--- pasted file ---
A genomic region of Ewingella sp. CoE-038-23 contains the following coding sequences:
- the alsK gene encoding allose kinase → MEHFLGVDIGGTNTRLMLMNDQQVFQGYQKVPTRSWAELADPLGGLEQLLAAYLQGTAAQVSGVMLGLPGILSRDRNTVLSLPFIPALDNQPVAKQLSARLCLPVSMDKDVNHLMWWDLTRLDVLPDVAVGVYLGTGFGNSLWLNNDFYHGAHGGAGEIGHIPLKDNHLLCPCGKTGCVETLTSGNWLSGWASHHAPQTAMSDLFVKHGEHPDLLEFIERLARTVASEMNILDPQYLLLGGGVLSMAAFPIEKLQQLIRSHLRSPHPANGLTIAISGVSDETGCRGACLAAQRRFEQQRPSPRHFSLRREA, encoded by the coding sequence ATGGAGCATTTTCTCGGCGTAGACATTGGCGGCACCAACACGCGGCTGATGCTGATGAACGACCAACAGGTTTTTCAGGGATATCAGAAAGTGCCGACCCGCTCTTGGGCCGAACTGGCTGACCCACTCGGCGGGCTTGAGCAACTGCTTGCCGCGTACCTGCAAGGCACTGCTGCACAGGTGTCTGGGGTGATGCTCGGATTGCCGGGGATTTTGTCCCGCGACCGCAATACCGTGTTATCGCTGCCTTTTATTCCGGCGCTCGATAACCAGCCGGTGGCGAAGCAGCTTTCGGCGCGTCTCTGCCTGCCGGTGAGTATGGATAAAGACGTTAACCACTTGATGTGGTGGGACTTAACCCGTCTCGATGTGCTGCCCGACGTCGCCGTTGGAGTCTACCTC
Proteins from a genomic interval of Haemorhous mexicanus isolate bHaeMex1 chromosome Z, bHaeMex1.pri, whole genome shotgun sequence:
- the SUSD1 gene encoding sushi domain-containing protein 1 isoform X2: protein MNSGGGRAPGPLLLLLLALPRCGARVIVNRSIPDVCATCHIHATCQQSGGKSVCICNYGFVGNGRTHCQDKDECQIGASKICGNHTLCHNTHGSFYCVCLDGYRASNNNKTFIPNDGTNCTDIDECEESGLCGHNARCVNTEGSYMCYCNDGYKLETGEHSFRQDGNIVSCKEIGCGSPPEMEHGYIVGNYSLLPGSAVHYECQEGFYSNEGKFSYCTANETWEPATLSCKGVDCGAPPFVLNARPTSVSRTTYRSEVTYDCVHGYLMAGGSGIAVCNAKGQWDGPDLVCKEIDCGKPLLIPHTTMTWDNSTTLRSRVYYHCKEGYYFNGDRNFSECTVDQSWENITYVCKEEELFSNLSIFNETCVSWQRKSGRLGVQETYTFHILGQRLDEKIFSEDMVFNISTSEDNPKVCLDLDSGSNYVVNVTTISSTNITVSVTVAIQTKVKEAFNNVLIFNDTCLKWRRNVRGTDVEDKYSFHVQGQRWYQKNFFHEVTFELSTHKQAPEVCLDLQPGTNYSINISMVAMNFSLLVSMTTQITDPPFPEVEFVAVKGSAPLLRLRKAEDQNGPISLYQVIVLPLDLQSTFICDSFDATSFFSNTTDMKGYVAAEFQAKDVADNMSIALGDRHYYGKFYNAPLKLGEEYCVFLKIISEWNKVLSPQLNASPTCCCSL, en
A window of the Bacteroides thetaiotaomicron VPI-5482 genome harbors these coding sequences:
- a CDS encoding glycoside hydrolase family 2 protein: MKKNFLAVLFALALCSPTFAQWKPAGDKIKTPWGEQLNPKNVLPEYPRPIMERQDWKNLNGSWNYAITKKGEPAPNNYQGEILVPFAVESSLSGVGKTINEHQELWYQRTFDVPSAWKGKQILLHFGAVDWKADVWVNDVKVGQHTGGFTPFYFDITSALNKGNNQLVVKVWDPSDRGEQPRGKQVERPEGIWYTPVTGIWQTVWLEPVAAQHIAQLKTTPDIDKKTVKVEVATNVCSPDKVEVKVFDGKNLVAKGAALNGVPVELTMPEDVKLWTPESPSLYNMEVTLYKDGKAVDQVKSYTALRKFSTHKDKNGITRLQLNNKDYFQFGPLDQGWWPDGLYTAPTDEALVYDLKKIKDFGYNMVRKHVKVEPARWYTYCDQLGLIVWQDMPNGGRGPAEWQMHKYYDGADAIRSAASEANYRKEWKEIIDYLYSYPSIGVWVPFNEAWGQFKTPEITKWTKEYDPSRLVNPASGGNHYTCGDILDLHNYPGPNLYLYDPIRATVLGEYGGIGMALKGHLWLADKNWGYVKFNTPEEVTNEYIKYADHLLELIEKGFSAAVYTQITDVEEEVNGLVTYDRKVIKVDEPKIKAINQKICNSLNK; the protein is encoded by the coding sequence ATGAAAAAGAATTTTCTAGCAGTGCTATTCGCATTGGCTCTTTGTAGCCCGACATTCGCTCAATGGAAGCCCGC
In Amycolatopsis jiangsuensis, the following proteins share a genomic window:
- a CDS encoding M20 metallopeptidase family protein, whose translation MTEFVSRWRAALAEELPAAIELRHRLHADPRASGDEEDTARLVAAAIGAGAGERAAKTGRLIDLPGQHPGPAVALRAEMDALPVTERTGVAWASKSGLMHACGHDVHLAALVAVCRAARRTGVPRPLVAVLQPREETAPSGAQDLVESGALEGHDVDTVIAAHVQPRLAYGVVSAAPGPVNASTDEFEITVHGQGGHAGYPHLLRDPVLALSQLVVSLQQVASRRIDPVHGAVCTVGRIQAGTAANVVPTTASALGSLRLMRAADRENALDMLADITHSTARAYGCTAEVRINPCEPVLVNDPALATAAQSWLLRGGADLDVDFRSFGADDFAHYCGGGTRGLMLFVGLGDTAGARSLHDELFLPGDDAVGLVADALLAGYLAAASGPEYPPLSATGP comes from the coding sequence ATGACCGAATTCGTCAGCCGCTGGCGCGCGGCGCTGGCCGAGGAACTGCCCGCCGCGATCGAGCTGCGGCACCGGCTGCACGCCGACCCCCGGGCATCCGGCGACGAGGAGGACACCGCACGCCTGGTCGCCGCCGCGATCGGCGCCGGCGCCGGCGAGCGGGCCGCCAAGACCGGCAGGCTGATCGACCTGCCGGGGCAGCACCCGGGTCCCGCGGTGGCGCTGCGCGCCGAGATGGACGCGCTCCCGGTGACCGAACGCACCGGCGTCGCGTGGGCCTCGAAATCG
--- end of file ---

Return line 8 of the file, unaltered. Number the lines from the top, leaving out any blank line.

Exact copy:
- a CDS encoding M20 metallopeptidase family protein, whose translation MTEFVSRWRAALAEELPAAIELRHRLHADPRASGDEEDTARLVAAAIGAGAGERAAKTGRLIDLPGQHPGPAVALRAEMDALPVTERTGVAWASKSGLMHACGHDVHLAALVAVCRAARRTGVPRPLVAVLQPREETAPSGAQDLVESGALEGHDVDTVIAAHVQPRLAYGVVSAAPGPVNASTDEFEITVHGQGGHAGYPHLLRDPVLALSQLVVSLQQVASRRIDPVHGAVCTVGRIQAGTAANVVPTTASALGSLRLMRAADRENALDMLADITHSTARAYGCTAEVRINPCEPVLVNDPALATAAQSWLLRGGADLDVDFRSFGADDFAHYCGGGTRGLMLFVGLGDTAGARSLHDELFLPGDDAVGLVADALLAGYLAAASGPEYPPLSATGP comes from the coding sequence ATGACCGAATTCGTCAGCCGCTGGCGCGCGGCGCTGGCCGAGGAACTGCCCGCCGCGATCGAGCTGCGGCACCGGCTGCACGCCGACCCCCGGGCATCCGGCGACGAGGAGGACACCGCACGCCTGGTCGCCGCCGCGATCGGCGCCGGCGCCGGCGAGCGGGCCGCCAAGACCGGCAGGCTGATCGACCTGCCGGGGCAGCACCCGGGTCCCGCGGTGGCGCTGCGCGCCGAGATGGACGCGCTCCCGGTGACCGAACGCACCGGCGTCGCGTGGGCCTCGAAATCG